I first learnt about Virtual Learning Environments almost twenty years ago. As a high school teacher I attended a training session on a ‘platform’ designed to record students’ homework tasks which would one day remove the need for planners (the spiral-bound diaries all students were issued) and liberate the five minutes of lesson time used for setting the task and getting each and every child to note down the instructions and due date. Opinions in that session were varied and broad but what we could agree on was that this was a game-changer; we were witnessing a new dawn in education.
VLEs evolved and spread across the sector. Tech companies launched their own and Becta (or the British Educational Communications and Technology Agency) proclaimed that all schools would have to have one by 2010. Becta has long been disbanded and it wasn’t until something happened in March 2020 that many turned their attention back to their digital provision. Time had moved on, and what we needed these tools to do had changed.
At Sussex we use Canvas as our VLE, and have done since 2018. Strictly speaking a LMS (Learning Management System), Canvas offers much of the interactivity we expect from a VLE. There are many routes to generating this interactivity and engagement and for the past few weeks I have been paying particular attention to the user experience of our Canvas sites. Here’s a quick overview of what I’ve been doing and why.
Background and Brief
Recently, feedback reached the Educational Enhancement (EE) team that some students were finding their Canvas sites difficult to navigate, especially when using handheld devices such as phones and small tablets. Canvas has a mobile app but ultimately intends its product to be accessed on desktops and laptops. However, we felt that as our students had taken the time to share their preference for mobiles (one that is rather global), we needed to bring the mountain to them.
Dashboard and Landing Pages
The Student app for Canvas opens to the user’s dashboard, with module buttons which they can choose between organising as a list or as tiles. So far pretty simple. As we currently have our template set up, once the module is opened the user is presented with an image related to their topic and a long list of formatted links, which on a desktop is the menu to the left of the screen. A click away is the actual homepage which hosts another long list of formatted links, including to key information and then course content week by week. The page is tidy and legible but does call for a dreaded scroll, which we know is hardly desirable in mobile design.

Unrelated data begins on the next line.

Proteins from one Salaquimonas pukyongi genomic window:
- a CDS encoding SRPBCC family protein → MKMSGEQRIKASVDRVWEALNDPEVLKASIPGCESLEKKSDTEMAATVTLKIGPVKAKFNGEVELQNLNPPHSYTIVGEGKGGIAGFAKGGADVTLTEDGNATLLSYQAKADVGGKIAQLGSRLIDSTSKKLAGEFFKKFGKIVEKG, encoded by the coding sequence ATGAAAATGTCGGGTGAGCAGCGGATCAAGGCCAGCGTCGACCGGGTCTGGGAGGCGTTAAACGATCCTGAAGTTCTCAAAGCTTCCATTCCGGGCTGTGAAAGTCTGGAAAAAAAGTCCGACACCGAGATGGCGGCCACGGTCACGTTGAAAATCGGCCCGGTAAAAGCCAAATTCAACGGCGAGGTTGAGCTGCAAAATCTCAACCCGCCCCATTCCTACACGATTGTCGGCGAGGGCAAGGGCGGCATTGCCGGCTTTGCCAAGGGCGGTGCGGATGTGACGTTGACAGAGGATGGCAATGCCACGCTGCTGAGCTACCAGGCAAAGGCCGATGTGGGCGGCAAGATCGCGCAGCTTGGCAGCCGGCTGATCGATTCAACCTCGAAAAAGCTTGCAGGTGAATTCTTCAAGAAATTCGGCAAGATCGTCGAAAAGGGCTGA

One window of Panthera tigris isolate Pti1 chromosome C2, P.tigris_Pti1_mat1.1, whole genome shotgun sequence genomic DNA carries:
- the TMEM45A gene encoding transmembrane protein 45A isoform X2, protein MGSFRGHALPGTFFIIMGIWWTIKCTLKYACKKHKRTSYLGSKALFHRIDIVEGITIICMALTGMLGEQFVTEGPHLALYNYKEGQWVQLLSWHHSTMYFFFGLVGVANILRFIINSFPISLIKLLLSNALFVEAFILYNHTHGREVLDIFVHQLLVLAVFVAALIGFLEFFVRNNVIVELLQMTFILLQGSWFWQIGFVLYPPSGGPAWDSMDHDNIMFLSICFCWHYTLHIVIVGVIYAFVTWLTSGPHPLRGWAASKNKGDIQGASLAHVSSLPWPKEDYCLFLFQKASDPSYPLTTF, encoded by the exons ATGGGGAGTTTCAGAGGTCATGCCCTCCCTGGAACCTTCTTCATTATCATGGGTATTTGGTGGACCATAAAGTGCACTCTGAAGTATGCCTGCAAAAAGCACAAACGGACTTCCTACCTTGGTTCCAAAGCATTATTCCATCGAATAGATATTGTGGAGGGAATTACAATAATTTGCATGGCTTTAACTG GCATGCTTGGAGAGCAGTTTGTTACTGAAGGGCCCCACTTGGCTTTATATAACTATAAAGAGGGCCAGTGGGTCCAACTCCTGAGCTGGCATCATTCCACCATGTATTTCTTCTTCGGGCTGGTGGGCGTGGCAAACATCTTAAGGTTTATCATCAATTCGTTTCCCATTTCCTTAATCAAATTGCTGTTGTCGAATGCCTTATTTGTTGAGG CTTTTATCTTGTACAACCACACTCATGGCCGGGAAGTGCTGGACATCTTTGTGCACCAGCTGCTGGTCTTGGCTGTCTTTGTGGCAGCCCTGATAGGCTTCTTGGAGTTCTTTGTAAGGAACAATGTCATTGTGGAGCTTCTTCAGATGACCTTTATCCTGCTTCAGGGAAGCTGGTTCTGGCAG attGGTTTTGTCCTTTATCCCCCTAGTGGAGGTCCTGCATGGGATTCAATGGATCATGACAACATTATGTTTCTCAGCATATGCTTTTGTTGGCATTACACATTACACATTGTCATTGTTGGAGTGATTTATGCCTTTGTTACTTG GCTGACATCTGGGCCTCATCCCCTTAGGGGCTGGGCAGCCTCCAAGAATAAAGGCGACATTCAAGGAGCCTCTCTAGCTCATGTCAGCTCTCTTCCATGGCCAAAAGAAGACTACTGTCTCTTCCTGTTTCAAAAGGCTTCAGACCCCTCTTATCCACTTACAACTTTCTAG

We will be reviewing the amount of content on the module homepages so it fits on one screen.
Canvas makes good use of ‘previous’ and ‘next’ buttons to direct students through the weekly content (set up as ‘units’) and on a larger screen it is quite easy for most users to move around the site. On mobile devices though, it can be tricky to locate particular pages. We know that students like to double-check things like assignment details as and when the idea comes to them so we really need it to be more straightforward to do this on the move.
We will be reviewing how many separate pages we need for each week and what key links should appear throughout any module.
All of the HTML formatting we have currently built into our module pages makes for a tidy and well-organised interface. Realistically though it is all-too-easy for the code to become corrupted as content is edited as part of anyone’s reflective practice.
While we’d be sorry to see some of the more eye-catching graphics go, usability is paramount so we will be stripping out some of the HTML in favour of a more robust template.
It’s important to share that the work on this project is not finished and no decisions are being taken without consultation. Our goal, as always, is to find the solution that works for as many people as possible and disenfranchises no one.